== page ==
Okay, it’s true. In every category, in every profession, half the people are below average.
This matters to marketers.
It matters because if you expect your customers to be smarter than average, you’ve just lost half the potential market. It matters because if succeeding in a project requires exceptional effort, you better realize that not just any team member is going to make it work–actually less than half of the pool might.
Same with the consultants, designers and yes, lawyers that you hire.
Mass marketing works best when it assumes that everybody in the entire chain is just plain average. Or even a little bit less. Sorry to lower your expectations.
Niche marketing, on the other hand, can thrive if it starts with the assumption that average products by average people for average people is just not your thing. Remember, though, that your sales expectations have to be in line with your niche mantra. Be picky. Make great stuff. Work with amazing people. Just don’t expect everyone to love what you do.
Bill S. sends us this great example of misguided customer "service."
I’ll announce all the details next week, but I wanted to give you some advance notice. I’ll be doing a very small group whiteboard session in my office outside of NY on June 1, and a session for a slightly larger group in NYC on June 15th. Thanks to everyone who has written to cajole me into doing these. More soon.
Michael Dell could leave tomorrow and his company would do just fine.
Lee Raymond, retiring from ExxonMobil with $400 million, won’t affect the company much at all by leaving. (They might not even notice the missing cash…)
If Jeff Jarvis quit, though, all his readers and clients would notice. Immediately. He’s indispensable.
Before Tom Peters wrote The Brand Called You with Alan Webber at Fast Company, the idea that a single person would be much more than a convenient public face was considered a little nutty. Successful companies were big companies, big companies had assets and people were cogs.
Sure, there were the Lee Iacoccas and Victor Kiams and Frank Perdues, but generally, successful marketing and entrepreneurship was defined as building an enterprise bigger than you, an organization which made money while you slept, a company where you were, ahem, dispensable.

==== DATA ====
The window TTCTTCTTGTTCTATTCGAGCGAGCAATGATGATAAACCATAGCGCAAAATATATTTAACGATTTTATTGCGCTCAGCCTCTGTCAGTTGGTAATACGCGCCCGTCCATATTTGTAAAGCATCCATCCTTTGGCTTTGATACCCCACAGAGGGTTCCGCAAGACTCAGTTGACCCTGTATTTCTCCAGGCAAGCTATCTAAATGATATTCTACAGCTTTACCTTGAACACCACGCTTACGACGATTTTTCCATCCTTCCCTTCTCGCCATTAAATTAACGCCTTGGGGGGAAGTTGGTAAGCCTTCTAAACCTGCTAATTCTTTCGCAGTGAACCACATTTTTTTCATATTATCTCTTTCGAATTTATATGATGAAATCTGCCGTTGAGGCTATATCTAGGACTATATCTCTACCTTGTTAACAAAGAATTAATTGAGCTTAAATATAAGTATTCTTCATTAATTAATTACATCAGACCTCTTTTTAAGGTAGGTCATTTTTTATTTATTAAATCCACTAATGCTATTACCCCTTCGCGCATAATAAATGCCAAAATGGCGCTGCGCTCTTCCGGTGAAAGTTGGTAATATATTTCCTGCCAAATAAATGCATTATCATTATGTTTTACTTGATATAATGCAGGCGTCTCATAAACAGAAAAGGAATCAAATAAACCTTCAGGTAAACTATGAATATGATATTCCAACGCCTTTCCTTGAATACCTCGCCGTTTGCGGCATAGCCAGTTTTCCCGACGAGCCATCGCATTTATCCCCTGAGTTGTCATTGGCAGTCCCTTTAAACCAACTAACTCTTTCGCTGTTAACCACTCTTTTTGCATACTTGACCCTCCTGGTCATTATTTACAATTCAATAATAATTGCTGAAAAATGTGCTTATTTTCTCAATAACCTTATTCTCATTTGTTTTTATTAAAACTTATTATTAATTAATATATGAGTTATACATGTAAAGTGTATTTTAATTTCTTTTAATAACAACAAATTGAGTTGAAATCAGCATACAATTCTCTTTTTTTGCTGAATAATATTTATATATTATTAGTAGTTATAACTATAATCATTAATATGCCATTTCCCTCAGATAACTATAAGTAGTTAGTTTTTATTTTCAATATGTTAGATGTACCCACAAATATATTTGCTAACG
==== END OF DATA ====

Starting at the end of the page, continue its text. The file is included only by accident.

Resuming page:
Five years later, it seems to have sort of snuck up on us. Now, there are tens of thousands of people out there where being "that" person is the career, is the business, is the next job. Not just micropreneurs and freelancers… but employees and experts and programmers as well.
What would it take to make yourself indispensable? Do you even want to be?
Apologies, but we’ve got some IE issues with the blog. Our fault, sorry. We’re working on it.
For those ready to switch, I can vouch for the improvement Firefox will give you. Quick and easy.
If you’ve got more than one person in your organization, you probably have a policy or two.
And those policies have certainly made someone angry. Now what?
Yesterday, I ran into one of those policies at the cell phone store. Try as I might, I couldn’t get the clerk or his manager to see how ridiculous the policy was, or get them to show any ability to work with me on it.
So, the company gave me the following choices:
a. admit that you are wrong and we are right and do business with us on our terms no matter how much it annoys you.
b. decide that compromising your principles or the way you want to do business isn’t worth it, decide that we are pathetic morons and leave angry.
Why would you only give your team these two options when dealing with prospects and customers?
The obvious answer is a lot more flexibility in the front line. But of course, that’s tricky and expensive and sometimes impossible. I think, though, that there’s an easier piece of first aid that every organization ought to install. It costs very little and it gives you another chance.
Give the team one more form. And here are the instructions:
When a customer is really upset about a policy or a procedure or something we did, and the only alternative appears to be telling them to go away angry, pull out this form. Explain (only if it’s true) that you are disappointed that they’re upset. Explain (if it’s true) that you agree that the policy is stupid and doesn’t make sense in their case.
Then, working as a team, write up the situation. Work WITH them, egging them on. Get all the details on this form, let them explain to you and to themselves what the problem is. Get their contact info.
When you’re done, thank them for helping you (it’s true, they are helping you!), then fax the form to the CEOs direct fax number.
No, the person won’t get satisfied that minute. But they won’t leave angry, either.
That and you just might get rid of a few policies and save a few customers.